Japan embarks on annual whale hunt--can Sea Shepherd be far behind?
Whaling ships from Japan left today for Antarctic waters on an annual five-month voyage in pursuit of about 1,000 minke whales and a small number of endangered fin whales.
The seasonal hunts, during the Antarctic summer, are highly controversial. They're carried out in the name of research but the meat is sold in Japanese markets and restaurants and whatever research is conducted has been deemed questionable and unnecessary by many scientists outside Japan.
Australia and New Zealand, closest to the whaling region, have spoken out against the hunts, but to no avail.
Enter the Sea Shepherd Conservation Society and its devoted captain, Paul Watson, who himself is controversial and labeled a terrorist by the Japanese. Sea Shepherd is making final preparations for "Operation Waltzing Matilda," its name for this year's harassment campaign against the whalers.
It will again involve a crew from Animal Planet for its popular "Whale Wars" series. The series has thrust Sea Shepherd into the spotlight and made a hero of Watson and his vegan crew, in the eyes of some. Watson has won many volunteer recruits because of the series.But with another potentially violent and dangerous conflict soon to begin, Greenpeace International is claiming that an end to Japanese whaling is close on the horizon because of the bad economy.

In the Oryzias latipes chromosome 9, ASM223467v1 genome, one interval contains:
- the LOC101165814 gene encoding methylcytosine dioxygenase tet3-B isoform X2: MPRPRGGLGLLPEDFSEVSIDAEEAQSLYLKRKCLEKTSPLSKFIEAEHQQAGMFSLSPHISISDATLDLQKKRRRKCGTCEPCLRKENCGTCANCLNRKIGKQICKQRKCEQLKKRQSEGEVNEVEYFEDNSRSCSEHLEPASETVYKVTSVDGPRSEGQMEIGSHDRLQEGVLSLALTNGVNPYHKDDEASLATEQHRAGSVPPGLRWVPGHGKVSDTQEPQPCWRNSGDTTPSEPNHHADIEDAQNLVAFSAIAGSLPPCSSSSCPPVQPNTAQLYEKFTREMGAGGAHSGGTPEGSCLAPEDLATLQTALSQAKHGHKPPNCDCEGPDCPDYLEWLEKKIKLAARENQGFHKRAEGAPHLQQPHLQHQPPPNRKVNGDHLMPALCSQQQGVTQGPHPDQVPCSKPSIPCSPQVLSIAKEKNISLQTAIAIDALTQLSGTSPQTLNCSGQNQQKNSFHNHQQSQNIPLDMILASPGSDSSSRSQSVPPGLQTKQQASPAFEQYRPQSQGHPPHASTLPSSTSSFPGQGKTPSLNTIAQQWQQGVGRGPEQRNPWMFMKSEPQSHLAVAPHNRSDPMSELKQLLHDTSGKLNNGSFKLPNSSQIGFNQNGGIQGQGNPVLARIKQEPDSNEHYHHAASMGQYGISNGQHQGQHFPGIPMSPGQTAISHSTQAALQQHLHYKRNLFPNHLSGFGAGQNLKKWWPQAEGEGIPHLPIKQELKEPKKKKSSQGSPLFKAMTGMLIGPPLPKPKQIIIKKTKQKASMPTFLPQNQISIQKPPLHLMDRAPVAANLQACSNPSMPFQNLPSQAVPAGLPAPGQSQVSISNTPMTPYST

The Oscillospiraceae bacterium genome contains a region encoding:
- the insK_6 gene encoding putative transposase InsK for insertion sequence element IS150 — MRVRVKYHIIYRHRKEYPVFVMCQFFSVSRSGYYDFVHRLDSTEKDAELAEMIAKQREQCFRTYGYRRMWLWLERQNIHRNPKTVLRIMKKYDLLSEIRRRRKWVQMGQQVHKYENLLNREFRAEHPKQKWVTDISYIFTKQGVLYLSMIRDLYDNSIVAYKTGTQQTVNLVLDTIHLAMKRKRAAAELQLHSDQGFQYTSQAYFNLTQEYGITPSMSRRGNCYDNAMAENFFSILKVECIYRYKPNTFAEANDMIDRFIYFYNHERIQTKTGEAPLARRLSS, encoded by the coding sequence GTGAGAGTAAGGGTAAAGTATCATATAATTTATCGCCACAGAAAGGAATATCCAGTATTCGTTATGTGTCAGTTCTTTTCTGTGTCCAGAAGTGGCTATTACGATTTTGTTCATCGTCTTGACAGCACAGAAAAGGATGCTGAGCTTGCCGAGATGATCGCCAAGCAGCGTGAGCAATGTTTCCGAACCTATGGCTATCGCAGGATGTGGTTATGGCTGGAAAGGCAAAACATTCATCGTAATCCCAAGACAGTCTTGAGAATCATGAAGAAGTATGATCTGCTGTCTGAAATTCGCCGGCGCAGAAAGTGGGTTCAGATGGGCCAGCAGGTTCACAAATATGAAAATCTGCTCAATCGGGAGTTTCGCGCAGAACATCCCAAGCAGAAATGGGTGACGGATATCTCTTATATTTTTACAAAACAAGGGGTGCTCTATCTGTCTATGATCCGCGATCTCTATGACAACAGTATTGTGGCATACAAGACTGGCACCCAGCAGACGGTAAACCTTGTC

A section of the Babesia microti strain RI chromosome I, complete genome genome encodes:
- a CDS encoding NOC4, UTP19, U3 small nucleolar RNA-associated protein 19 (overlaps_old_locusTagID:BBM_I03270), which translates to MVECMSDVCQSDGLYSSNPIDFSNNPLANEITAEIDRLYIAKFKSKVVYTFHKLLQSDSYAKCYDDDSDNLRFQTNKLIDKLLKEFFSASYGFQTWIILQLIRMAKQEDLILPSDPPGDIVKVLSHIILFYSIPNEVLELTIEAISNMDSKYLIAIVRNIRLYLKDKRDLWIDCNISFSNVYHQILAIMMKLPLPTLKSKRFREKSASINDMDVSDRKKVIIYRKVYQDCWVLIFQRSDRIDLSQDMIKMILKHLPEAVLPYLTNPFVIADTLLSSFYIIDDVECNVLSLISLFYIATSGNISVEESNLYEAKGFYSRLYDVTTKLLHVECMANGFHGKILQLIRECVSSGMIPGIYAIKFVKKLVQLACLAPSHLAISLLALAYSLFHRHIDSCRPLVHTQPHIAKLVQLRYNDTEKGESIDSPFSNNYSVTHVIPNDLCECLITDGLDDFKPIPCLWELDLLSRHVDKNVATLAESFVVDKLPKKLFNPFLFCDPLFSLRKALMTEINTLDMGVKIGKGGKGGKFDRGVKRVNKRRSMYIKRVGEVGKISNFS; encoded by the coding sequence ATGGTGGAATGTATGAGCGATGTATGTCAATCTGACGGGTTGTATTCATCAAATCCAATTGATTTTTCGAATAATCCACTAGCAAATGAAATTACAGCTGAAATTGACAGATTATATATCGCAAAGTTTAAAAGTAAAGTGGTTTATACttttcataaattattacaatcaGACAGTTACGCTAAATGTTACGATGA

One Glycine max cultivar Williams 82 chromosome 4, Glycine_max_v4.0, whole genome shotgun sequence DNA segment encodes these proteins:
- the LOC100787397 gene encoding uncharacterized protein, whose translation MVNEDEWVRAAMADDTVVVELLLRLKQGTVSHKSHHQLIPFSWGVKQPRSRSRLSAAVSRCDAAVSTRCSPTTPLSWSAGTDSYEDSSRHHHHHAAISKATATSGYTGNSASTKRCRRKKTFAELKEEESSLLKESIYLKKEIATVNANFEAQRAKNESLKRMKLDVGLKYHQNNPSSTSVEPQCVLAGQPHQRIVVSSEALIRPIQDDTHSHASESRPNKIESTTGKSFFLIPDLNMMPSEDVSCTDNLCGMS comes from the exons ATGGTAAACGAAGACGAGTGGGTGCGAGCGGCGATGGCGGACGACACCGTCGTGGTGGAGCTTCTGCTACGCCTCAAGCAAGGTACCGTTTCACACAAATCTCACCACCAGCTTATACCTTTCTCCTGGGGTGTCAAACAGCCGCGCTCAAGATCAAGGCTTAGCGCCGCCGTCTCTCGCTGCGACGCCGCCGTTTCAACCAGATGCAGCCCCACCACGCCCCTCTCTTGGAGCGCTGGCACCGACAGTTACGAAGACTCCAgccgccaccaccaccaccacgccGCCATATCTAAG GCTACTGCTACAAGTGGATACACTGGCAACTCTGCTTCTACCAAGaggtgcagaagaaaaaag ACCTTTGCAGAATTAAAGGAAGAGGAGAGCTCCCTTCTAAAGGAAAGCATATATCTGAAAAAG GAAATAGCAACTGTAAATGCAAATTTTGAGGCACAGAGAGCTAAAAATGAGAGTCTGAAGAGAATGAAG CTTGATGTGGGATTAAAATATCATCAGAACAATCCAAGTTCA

It reports that a government review committee has proposed substantial cuts in subsidies to various programs, including the whaling research program. Without government subsidies, Greenpeace maintains, "the whaling program would be doomed."
Time will tell. Meanwhile, exploding harpoons will tear into the flesh of unsuspecting cetaceans, water cannons will blast from ship to ship, bottles full of rancid butter will be heaved aboard the whaling vessels, and collisions might occur.
Watson will again be hailed and chastised; people seem to either cherish or despise him. He routinely brushes aside the criticism, saying that he's only interested in costing the whaling fleet money and saving as many whales as possible each year.
My guess is that he has come to enjoy the "Whale Wars" spotlight, also.-- Pete Thomas
Photo: Sea Shepherd crew members are hosed by crewmen aboard a Japanese harpoon vessel during last year's effort to harass the whalers. Credit: Stephen Roest / Sea Shepherd
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